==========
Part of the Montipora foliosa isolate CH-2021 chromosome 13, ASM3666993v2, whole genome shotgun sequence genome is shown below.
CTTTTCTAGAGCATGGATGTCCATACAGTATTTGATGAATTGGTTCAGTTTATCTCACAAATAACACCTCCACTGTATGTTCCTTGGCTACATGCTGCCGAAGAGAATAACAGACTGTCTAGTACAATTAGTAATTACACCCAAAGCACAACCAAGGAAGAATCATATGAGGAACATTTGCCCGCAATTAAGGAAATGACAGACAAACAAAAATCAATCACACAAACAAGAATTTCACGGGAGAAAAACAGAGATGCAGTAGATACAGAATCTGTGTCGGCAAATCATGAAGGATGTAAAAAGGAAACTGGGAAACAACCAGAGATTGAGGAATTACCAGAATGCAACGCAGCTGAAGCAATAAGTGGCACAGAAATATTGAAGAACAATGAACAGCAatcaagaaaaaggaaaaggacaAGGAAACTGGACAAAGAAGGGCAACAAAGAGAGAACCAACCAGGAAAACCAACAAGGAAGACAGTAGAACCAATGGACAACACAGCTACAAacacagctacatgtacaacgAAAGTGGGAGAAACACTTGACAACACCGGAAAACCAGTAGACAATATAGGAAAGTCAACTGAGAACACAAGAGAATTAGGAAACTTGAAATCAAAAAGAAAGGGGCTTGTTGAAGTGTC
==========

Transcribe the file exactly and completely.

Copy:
Part of the Montipora foliosa isolate CH-2021 chromosome 13, ASM3666993v2, whole genome shotgun sequence genome is shown below.
CTTTTCTAGAGCATGGATGTCCATACAGTATTTGATGAATTGGTTCAGTTTATCTCACAAATAACACCTCCACTGTATGTTCCTTGGCTACATGCTGCCGAAGAGAATAACAGACTGTCTAGTACAATTAGTAATTACACCCAAAGCACAACCAAGGAAGAATCATATGAGGAACATTTGCCCGCAATTAAGGAAATGACAGACAAACAAAAATCAATCACACAAACAAGAATTTCACGGGAGAAAAACAGAGATGCAGTAGATACAGAATCTGTGTCGGCAAATCATGAAGGATGTAAAAAGGAAACTGGGAAACAACCAGAGATTGAGGAATTACCAGAATGCAACGCAGCTGAAGCAATAAGTGGCACAGAAATATTGAAGAACAATGAACAGCAatcaagaaaaaggaaaaggacaAGGAAACTGGACAAAGAAGGGCAACAAAGAGAGAACCAACCAGGAAAACCAACAAGGAAGACAGTAGAACCAATGGACAACACAGCTACAAacacagctacatgtacaacgAAAGTGGGAGAAACACTTGACAACACCGGAAAACCAGTAGACAATATAGGAAAGTCAACTGAGAACACAAGAGAATTAGGAAACTTGAAATCAAAAAGAAAGGGGCTTGTTGAAGTGTC